CHANGES ON THE WAY — Pictured above and below are two parcels whose recently approved rezoning would allow the construction of homes. If the maximum number of allowed homes are built on the parcels, North DeLand could see 238 new homes in mostly rural areas.

There will be more residential inventory for real estate agents and newcomers who are fond of the now less-developed north side of DeLand.

The Volusia County Council June 20 voted in favor of two new subdivisions whose combined total housing may be as many as 156 dwelling units.

County Chair Jeff Brower opposed both requests, but he was outnumbered by his colleagues.

“I’m not trying to stop growth. We all on this council want responsible growth,” Brower said.

Over the objections of neighbors, the council voted to rezone almost 32 acres at 1920 N. Woodland Blvd. from Transitional Agriculture A-3 and Urban Single Family Residential R-7 to Single Family Residential R-3. The property in question is on the west side of Woodland Boulevard, also known as U.S. Highway 17, just south of the intersection with State Road 11. The zoning change allows as many as 74 new homes, but Michael Woods, the attorney for the developer, indicated the final number may be fewer. Some of the new dwellings may be townhomes.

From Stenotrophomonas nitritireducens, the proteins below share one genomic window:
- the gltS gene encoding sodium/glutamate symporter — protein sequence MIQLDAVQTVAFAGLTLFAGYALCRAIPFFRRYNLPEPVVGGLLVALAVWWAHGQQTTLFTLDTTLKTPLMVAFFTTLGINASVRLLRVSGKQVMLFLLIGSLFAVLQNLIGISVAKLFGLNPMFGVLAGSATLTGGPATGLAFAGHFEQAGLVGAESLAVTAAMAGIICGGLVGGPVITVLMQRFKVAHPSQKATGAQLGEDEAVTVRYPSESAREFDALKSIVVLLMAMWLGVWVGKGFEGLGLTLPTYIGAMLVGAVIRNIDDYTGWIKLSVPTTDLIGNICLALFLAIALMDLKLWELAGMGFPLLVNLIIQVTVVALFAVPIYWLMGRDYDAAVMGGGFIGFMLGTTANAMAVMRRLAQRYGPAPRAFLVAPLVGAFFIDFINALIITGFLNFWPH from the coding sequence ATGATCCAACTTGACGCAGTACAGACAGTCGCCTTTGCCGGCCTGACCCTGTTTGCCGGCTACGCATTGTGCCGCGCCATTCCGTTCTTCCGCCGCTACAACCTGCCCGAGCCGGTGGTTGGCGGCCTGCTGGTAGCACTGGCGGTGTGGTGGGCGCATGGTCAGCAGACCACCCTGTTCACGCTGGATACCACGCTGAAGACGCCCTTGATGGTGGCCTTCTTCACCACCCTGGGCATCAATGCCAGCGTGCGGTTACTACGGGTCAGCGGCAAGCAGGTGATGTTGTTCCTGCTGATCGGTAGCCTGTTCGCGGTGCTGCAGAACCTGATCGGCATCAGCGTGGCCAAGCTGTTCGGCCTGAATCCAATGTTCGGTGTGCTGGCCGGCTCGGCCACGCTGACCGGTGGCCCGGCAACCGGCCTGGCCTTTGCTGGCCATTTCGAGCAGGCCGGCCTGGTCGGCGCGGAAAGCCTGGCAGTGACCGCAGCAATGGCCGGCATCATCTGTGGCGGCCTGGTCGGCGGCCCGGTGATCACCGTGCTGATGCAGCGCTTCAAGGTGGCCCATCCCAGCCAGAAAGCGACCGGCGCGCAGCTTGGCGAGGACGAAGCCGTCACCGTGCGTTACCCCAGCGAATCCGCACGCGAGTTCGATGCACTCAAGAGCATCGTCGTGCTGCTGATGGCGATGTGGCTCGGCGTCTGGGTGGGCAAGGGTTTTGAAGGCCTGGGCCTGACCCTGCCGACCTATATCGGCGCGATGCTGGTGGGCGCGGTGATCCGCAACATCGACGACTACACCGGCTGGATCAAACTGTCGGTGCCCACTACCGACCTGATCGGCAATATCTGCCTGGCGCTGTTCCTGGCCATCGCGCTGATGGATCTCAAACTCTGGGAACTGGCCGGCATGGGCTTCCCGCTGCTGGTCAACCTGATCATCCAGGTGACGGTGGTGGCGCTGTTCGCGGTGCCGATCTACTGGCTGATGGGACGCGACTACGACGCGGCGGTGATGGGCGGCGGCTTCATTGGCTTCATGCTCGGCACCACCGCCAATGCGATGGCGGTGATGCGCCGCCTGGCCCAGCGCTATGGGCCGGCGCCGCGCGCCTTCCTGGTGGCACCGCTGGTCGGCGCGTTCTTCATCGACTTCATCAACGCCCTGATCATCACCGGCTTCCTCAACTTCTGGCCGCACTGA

Some of the property is wetlands, according to county planners.

“What percentage of that land won’t be developed?” Council Member Jake Johansson asked Woods.

“Probably on the order of a third,” Woods replied.

A county memorandum on the rezoning request notes the property has 10.7 acres of wetlands.

Woods’ client, the developer, is Prestige Realty Partners 2 LLC.

Some people now living close by the tract urged the County Council to vote down any zoning change.